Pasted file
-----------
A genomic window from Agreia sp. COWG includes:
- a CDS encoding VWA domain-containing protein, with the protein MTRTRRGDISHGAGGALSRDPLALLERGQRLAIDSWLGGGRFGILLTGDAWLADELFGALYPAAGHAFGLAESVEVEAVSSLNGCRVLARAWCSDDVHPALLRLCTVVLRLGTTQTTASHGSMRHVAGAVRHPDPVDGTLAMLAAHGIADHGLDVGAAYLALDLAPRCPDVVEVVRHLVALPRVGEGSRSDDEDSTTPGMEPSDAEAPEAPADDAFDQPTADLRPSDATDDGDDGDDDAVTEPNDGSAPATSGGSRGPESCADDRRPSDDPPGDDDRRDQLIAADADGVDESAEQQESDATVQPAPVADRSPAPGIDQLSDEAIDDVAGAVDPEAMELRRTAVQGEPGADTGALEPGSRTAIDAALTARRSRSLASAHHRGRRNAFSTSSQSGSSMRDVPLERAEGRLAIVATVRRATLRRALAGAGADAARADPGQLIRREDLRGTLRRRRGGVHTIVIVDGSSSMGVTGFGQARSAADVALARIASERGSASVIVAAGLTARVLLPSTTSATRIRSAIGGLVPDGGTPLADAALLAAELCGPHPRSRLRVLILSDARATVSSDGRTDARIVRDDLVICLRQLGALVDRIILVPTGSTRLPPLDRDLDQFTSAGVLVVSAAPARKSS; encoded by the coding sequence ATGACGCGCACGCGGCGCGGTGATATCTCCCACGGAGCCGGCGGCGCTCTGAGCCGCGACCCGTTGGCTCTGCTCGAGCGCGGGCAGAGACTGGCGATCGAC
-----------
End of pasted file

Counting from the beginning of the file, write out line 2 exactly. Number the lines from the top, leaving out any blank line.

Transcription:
- a CDS encoding VWA domain-containing protein, with the protein MTRTRRGDISHGAGGALSRDPLALLERGQRLAIDSWLGGGRFGILLTGDAWLADELFGALYPAAGHAFGLAESVEVEAVSSLNGCRVLARAWCSDDVHPALLRLCTVVLRLGTTQTTASHGSMRHVAGAVRHPDPVDGTLAMLAAHGIADHGLDVGAAYLALDLAPRCPDVVEVVRHLVALPRVGEGSRSDDEDSTTPGMEPSDAEAPEAPADDAFDQPTADLRPSDATDDGDDGDDDAVTEPNDGSAPATSGGSRGPESCADDRRPSDDPPGDDDRRDQLIAADADGVDESAEQQESDATVQPAPVADRSPAPGIDQLSDEAIDDVAGAVDPEAMELRRTAVQGEPGADTGALEPGSRTAIDAALTARRSRSLASAHHRGRRNAFSTSSQSGSSMRDVPLERAEGRLAIVATVRRATLRRALAGAGADAARADPGQLIRREDLRGTLRRRRGGVHTIVIVDGSSSMGVTGFGQARSAADVALARIASERGSASVIVAAGLTARVLLPSTTSATRIRSAIGGLVPDGGTPLADAALLAAELCGPHPRSRLRVLILSDARATVSSDGRTDARIVRDDLVICLRQLGALVDRIILVPTGSTRLPPLDRDLDQFTSAGVLVVSAAPARKSS; encoded by the coding sequence ATGACGCGCACGCGGCGCGGTGATATCTCCCACGGAGCCGGCGGCGCTCTGAGCCGCGACCCGTTGGCTCTGCTCGAGCGCGGGCAGAGACTGGCGATCGAC